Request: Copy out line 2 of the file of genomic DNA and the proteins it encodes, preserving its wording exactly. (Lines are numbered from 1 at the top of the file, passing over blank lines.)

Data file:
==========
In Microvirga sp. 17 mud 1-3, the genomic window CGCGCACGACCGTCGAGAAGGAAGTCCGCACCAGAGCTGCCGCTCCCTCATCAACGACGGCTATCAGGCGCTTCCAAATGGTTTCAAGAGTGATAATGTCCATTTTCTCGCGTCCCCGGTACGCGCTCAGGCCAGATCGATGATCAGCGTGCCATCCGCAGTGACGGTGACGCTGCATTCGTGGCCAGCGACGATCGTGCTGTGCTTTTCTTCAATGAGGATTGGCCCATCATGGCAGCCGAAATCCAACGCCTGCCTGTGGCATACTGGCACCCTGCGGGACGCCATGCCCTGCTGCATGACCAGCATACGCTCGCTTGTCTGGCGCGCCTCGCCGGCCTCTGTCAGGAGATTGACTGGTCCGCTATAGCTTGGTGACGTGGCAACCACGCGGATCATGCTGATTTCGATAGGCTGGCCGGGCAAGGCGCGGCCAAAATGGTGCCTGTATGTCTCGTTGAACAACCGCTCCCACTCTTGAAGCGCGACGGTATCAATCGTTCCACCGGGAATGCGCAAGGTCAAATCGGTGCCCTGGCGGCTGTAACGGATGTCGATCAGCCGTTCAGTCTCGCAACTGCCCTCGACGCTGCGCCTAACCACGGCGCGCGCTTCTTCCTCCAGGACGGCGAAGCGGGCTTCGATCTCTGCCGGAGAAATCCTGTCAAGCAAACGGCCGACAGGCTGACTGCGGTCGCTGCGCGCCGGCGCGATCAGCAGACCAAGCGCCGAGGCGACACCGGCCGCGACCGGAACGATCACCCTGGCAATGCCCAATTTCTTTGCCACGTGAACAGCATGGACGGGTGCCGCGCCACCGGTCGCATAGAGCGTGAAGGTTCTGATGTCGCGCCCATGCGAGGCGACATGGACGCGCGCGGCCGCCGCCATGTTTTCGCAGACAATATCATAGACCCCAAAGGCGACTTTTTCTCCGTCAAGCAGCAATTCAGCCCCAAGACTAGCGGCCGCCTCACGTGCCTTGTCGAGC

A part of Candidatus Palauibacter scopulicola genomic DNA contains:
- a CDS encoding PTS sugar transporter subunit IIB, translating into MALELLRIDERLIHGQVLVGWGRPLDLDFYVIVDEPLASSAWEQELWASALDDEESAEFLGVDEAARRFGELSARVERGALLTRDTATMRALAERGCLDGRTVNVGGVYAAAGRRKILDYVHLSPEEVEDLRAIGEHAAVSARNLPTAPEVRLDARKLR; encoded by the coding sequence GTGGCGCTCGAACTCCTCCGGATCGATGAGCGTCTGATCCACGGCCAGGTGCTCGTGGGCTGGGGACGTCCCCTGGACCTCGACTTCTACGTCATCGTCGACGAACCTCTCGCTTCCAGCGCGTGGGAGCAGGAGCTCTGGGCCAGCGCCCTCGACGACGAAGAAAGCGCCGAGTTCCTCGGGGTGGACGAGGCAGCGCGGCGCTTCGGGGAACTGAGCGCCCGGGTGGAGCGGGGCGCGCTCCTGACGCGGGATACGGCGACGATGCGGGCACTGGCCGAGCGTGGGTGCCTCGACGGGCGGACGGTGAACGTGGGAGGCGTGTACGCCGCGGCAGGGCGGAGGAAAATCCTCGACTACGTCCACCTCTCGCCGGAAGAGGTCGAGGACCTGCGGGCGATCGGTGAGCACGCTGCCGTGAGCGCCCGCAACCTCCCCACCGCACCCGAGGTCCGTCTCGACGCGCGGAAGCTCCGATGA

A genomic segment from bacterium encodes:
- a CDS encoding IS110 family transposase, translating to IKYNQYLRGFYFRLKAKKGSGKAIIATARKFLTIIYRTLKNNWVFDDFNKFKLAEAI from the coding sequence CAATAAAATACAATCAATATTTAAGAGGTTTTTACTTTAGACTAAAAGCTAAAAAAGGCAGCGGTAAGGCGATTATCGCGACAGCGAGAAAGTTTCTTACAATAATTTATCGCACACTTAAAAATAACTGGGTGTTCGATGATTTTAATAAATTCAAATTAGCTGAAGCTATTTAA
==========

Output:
A part of Candidatus Palauibacter scopulicola genomic DNA contains: